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“The clan system in Somalia is holding up peace development”

Ministry for Foreign Affairs
22.6.2021 9.00 | Published in English on 22.6.2021 at 9.10
News item

Rowda Olad and Abdirizaq Ahmed share a common goal: they want to promote peace in Somalia. As part of a communication project in Somalia and funded by the Ministry for Foreign Affairs, active youth, like Olad and Ahmed, tell about their work to promote peace development.

In the picture is a young man, Abdirizaq Ahmed who speaks on he microphone. His hands are partly amputated.
Abdirizaq Ahmed visits different events to talk about his experiences, forgiveness and breaking the chain of revenge. Picture: Wali Hashi

Rowda Olad works as a psychologist in Baidoa prison in southern Somalia. Her clients include former terrorist group members, who, according to Olad, have been brainwashed to support terrorist ideologies. In her work, Olad seeks to convince her clients to believe in free thinking. 

“Mental health is not properly addressed in Somalia. If a person has mental health issues, they are simply labelled as crazy,” Olad describes.

She thinks that more of society’s resources should be channelled to mental health services, especially when the continuing conflicts are causing chronic stress to people and weakening their abilities to lead normal lives.

Olad is also politically active and wants to promote the peace development in Somalia. For example, she is taking a stand on the country’s clan system. The clans are choosing the candidates for elections, which continues to aggravate the political atmosphere. Furthermore, usually only men are involved in politics and women have to fight to get their voices heard.

“If women were involved in the decision making process, this country would be considerably more peaceful,” Olad says.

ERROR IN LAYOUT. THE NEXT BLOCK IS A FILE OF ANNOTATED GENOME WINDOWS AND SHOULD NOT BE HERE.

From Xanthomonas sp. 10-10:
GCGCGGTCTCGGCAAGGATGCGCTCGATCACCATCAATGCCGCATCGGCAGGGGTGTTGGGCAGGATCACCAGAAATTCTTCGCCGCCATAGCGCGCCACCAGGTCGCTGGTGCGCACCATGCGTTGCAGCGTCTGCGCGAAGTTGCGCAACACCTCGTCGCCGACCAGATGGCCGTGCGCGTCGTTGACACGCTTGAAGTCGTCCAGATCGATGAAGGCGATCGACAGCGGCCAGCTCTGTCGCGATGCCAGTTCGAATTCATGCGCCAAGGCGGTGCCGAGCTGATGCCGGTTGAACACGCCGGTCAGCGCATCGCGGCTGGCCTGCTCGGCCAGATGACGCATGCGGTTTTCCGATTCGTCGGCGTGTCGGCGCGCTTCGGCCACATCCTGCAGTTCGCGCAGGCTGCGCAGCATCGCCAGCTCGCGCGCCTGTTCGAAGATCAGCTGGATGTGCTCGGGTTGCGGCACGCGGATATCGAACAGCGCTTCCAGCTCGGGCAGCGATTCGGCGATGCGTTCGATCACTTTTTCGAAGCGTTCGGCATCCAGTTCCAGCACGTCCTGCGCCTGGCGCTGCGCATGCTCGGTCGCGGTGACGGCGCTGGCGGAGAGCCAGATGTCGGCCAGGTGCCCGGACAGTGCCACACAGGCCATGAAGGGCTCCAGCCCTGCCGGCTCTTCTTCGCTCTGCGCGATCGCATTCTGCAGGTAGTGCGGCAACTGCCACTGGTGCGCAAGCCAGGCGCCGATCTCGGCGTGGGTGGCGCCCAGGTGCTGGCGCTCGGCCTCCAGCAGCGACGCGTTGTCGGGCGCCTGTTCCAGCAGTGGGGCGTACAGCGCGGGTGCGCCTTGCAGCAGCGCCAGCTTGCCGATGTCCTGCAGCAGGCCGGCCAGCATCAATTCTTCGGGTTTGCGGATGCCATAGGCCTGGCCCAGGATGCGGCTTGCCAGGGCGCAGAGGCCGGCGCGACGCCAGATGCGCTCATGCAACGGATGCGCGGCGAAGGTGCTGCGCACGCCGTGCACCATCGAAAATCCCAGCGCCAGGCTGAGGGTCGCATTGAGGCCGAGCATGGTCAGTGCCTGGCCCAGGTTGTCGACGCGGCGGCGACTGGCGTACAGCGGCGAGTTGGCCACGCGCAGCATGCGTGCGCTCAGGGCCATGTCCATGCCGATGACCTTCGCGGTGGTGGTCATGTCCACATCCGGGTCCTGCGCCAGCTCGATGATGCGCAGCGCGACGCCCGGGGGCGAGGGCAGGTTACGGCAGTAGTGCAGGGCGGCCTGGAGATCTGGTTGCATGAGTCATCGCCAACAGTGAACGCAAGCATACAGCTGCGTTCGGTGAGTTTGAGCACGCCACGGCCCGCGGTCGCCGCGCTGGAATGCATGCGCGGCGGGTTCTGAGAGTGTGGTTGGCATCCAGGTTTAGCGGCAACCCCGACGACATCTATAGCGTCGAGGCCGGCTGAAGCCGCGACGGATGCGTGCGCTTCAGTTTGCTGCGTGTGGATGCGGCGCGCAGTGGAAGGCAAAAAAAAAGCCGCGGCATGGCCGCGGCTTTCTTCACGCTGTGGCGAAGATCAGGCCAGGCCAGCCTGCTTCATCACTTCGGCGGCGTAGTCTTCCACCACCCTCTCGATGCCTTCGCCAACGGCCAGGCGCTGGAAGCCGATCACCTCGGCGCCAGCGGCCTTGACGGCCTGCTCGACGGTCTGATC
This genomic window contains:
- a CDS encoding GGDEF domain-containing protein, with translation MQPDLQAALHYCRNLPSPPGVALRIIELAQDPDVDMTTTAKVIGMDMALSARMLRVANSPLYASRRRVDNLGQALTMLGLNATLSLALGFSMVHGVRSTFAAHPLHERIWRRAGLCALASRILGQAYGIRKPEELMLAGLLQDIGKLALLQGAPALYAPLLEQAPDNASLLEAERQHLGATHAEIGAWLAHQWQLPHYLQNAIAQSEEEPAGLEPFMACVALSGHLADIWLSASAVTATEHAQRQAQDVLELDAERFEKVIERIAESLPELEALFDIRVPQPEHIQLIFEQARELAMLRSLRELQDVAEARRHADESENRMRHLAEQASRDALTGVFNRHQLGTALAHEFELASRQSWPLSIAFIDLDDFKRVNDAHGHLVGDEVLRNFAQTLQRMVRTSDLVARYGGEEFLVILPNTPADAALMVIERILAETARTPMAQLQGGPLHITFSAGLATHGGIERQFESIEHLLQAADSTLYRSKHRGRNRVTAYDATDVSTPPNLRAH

From herdboy to university student

When Abdirizaq Ahmed was 8 years old, his aunt tied his hands with a rope as a punishment for letting sheep escape. Consequently, Ahmed’s hands had to be amputated.

As a young adult, Ahmed decided to forgive his aunt. This gave rise to a story that Ahmed wants to share with the youth of his country.

“I told my aunt that people make mistakes. I don’t want to be a victim. If I can forgive my aunt, I believe that everyone in this country can do the same,” says Ahmed, who is currently studying at university.

Ahmed also reckons that the long traditions of revenge and hate are driven by the clans. “The clan system in Somalia is holding up the peace development. I want to work to ensure that the youth do not inherit this culture.”

Olad and Ahmed’s stories and the short documentaries based on them are a part of the Ministry for Foreign Affairs’ communication project that advances peace in Somalia. Journalist Wali Hashi is leading the project until 2023. The project naturally links to a broader Cafis Campaign (forgiveness), initiated by Wali Hashi in 2017.

The short documentaries can be viewed at the Ministry for Foreign Affairs’ Youtube channel with English subtitles. See Rowda Olad’s story: From Trauma Healing Towards Peace and Abdirizaq Ahmed’s story: Disabled Hero of Peace. The documentaries are broadcasted in Somalian television channels during July.

The short documentaries can be viewed at the Ministry for Foreign Affairs’ Youtube channel with English subtitles.
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